Sunday, February 2, 2014

Some thoughts on the beginning of spring

Brigid/Tu B’Shevat Essay,
written 2004, with edits 2014.

In America, regardless of latitude or climate, we are told to think of spring as beginning in March, at the vernal equinox. It's true that Equinox marks the changes from winter to spring at their most dramatic, when the length of days crosses over the length of nights, and flowers abound. However, if we pay careful attention to more subtle details, particularly here in the mid-Atlantic, we can see that the changes that are so dramatic in March have their roots much earlier in the year.

During the six weeks or so before the spring equinox, all sorts of changes are at work in the world: the sap rises in the trees, the days grow noticeably longer, and buds swell on their branches. Trees gain a wreathy halo of pale pink or orange or white, and the first shoots of crocus and daffodil poke their tips through the ground.

In the midst of January snows, it may be difficult to imagine that spring is on its way. But just as winter solstice is also known as Midwinter, and summer solstice as Midsummer, so too can we think of the vernal equinox as "Midspring." Many different traditions begin to welcome spring in late January or early February, with festivals to encourage the return of light and warmth:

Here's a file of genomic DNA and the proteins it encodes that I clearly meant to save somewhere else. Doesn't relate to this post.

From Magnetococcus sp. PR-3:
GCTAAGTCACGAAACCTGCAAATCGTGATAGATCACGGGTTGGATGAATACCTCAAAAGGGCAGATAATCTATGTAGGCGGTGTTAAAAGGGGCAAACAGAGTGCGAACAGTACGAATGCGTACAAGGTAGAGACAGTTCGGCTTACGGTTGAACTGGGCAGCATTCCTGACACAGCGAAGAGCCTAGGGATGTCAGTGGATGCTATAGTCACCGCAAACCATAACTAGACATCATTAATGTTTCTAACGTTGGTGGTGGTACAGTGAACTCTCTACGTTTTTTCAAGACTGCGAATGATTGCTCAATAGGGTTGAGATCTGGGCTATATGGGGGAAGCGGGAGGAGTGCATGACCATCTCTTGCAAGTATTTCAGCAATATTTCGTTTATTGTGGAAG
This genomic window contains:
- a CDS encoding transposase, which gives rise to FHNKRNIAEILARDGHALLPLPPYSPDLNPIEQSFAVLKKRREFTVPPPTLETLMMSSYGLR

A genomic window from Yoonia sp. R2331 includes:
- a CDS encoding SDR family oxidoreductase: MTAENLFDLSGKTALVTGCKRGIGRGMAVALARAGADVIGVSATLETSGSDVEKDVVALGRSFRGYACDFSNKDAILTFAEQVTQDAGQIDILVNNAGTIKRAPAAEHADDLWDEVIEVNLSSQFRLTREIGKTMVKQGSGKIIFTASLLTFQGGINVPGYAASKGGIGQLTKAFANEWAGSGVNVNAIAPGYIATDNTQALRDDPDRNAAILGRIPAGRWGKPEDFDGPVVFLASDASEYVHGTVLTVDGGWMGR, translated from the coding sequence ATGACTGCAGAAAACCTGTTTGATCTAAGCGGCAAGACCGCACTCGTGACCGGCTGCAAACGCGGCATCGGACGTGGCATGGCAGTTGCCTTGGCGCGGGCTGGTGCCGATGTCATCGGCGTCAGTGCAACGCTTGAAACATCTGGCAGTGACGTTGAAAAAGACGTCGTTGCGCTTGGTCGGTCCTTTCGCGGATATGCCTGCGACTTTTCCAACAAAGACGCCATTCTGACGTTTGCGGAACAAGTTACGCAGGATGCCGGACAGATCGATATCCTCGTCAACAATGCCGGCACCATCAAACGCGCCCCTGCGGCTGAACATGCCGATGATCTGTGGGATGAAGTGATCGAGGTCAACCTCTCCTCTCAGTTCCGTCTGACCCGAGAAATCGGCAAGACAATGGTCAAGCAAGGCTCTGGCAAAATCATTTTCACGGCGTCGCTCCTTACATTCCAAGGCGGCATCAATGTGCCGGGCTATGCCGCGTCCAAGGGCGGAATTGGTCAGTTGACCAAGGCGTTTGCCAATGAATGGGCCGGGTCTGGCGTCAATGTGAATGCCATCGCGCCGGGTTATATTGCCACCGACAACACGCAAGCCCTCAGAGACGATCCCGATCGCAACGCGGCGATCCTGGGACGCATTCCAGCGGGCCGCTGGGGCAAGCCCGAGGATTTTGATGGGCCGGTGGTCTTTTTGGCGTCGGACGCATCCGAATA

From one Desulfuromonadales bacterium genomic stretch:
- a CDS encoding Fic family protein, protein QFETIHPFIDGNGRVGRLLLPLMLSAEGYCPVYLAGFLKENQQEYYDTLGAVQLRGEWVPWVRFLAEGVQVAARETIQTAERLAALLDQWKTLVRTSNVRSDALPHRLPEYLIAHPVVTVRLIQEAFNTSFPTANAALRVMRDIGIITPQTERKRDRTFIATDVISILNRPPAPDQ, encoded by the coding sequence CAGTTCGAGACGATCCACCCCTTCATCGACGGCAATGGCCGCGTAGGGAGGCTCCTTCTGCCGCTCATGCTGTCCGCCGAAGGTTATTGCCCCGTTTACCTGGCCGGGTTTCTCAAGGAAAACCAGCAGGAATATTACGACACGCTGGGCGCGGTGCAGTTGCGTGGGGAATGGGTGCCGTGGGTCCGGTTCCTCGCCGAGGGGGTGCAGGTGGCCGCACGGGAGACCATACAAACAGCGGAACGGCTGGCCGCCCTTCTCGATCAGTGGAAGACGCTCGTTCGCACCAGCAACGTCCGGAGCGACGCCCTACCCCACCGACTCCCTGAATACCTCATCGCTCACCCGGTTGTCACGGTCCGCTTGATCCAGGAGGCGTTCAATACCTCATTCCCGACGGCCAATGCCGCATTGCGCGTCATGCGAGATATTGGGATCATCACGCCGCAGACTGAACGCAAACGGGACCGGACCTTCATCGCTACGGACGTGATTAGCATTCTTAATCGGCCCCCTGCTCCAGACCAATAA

There is the Pagan cross-quarter festival of Brigid, goddess of birth, poetry, smithcraft, and the hearth; or Imbolc, celebrating returning of light and birthing of lambs. There is the Pagan/Christian festival of Candlemas, the blessing of candles for use throughout the year. There is the secular observance of Groundhog Day, by which the weather of that one day is used to predict the weather for (not coincidentally) the next six weeks.

And there is the Jewish festival of Tu B'Shevat (literally the 15th of Shevat). Like many other holidays in the Jewish calendar, it is timed to coincide with the moon in its fullest phase. In addition, Tu B'Shevat is one of the few Jewish holidays to focus solely on celebrating changes in nature, instead of also commemorating a biblical or historical event. Tu B’Shevat is celebrated as the New Year of the Trees!


(I wrote the following song to commemorate the cycle of the seasons from the point of view of the cross-quarter times, each halfway between solstice and equinox. Happy new year, trees!)

Roots deep within the earth, your sap rising high,
Your swelling buds sweep the brilliant blue sky
Casting away cares of cold winter's winds,
You reach out your branches, inviting me in.

Green as the grass growing up from the ground,
Softly you whisper a warm zephyr's sound.
Bursting with blossoms, you're dressed for the dance:
You reach out your branches and offer your hands.

Standing as shelter from summer's great heat,
Feeding with fruit all who flock to your feet.
With cool dappled light in a leafy green dome,
You reach out your branches and welcome me home.

Leaves fill with light as the evenings grow long
Rustling, you sing out a cold breeze's song.
Sinking your roots as the last colors fall
You reach up your branches and help me stand tall.

Roots deep within the earth, your sap rising high,
Your swelling buds sweep the brilliant blue sky
Waking once more from the cold winter's winds
You reach out your branches and gather me in.

Earth Song, ©2009 Jennifer Sheffield